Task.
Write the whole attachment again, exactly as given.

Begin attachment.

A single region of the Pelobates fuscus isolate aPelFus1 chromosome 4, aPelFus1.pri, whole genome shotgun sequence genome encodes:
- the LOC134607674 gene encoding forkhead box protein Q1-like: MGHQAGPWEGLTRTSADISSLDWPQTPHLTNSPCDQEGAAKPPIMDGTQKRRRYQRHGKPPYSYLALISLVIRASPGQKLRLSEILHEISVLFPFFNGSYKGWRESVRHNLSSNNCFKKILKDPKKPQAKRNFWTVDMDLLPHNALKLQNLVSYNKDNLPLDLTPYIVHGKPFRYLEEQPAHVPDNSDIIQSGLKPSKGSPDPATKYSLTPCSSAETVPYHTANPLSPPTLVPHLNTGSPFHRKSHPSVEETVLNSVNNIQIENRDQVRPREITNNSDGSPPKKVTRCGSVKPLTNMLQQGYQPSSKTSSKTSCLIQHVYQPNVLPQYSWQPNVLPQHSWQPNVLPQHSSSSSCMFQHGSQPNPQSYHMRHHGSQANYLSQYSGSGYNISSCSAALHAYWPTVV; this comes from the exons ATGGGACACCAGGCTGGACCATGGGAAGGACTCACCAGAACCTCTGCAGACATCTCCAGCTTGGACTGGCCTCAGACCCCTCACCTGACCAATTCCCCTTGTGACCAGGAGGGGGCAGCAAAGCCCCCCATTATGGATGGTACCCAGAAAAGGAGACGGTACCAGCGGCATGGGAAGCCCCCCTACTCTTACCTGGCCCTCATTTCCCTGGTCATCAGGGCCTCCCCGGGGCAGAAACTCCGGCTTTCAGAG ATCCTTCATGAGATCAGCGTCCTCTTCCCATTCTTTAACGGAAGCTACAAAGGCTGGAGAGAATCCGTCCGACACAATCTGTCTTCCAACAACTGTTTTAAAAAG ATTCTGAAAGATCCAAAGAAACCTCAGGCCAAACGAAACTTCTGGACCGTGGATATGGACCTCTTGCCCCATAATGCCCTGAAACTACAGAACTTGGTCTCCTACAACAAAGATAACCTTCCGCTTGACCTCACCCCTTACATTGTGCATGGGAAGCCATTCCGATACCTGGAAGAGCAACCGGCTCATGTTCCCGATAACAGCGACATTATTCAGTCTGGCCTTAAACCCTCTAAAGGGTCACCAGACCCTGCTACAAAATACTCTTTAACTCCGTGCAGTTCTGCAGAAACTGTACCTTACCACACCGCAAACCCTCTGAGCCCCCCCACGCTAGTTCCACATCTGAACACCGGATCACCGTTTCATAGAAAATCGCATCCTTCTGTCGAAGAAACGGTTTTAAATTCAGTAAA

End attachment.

A single region of the Pelobates fuscus isolate aPelFus1 chromosome 4, aPelFus1.pri, whole genome shotgun sequence genome encodes:
- the LOC134607674 gene encoding forkhead box protein Q1-like: MGHQAGPWEGLTRTSADISSLDWPQTPHLTNSPCDQEGAAKPPIMDGTQKRRRYQRHGKPPYSYLALISLVIRASPGQKLRLSEILHEISVLFPFFNGSYKGWRESVRHNLSSNNCFKKILKDPKKPQAKRNFWTVDMDLLPHNALKLQNLVSYNKDNLPLDLTPYIVHGKPFRYLEEQPAHVPDNSDIIQSGLKPSKGSPDPATKYSLTPCSSAETVPYHTANPLSPPTLVPHLNTGSPFHRKSHPSVEETVLNSVNNIQIENRDQVRPREITNNSDGSPPKKVTRCGSVKPLTNMLQQGYQPSSKTSSKTSCLIQHVYQPNVLPQYSWQPNVLPQHSWQPNVLPQHSSSSSCMFQHGSQPNPQSYHMRHHGSQANYLSQYSGSGYNISSCSAALHAYWPTVV; this comes from the exons ATGGGACACCAGGCTGGACCATGGGAAGGACTCACCAGAACCTCTGCAGACATCTCCAGCTTGGACTGGCCTCAGACCCCTCACCTGACCAATTCCCCTTGTGACCAGGAGGGGGCAGCAAAGCCCCCCATTATGGATGGTACCCAGAAAAGGAGACGGTACCAGCGGCATGGGAAGCCCCCCTACTCTTACCTGGCCCTCATTTCCCTGGTCATCAGGGCCTCCCCGGGGCAGAAACTCCGGCTTTCAGAG ATCCTTCATGAGATCAGCGTCCTCTTCCCATTCTTTAACGGAAGCTACAAAGGCTGGAGAGAATCCGTCCGACACAATCTGTCTTCCAACAACTGTTTTAAAAAG ATTCTGAAAGATCCAAAGAAACCTCAGGCCAAACGAAACTTCTGGACCGTGGATATGGACCTCTTGCCCCATAATGCCCTGAAACTACAGAACTTGGTCTCCTACAACAAAGATAACCTTCCGCTTGACCTCACCCCTTACATTGTGCATGGGAAGCCATTCCGATACCTGGAAGAGCAACCGGCTCATGTTCCCGATAACAGCGACATTATTCAGTCTGGCCTTAAACCCTCTAAAGGGTCACCAGACCCTGCTACAAAATACTCTTTAACTCCGTGCAGTTCTGCAGAAACTGTACCTTACCACACCGCAAACCCTCTGAGCCCCCCCACGCTAGTTCCACATCTGAACACCGGATCACCGTTTCATAGAAAATCGCATCCTTCTGTCGAAGAAACGGTTTTAAATTCAGTAAA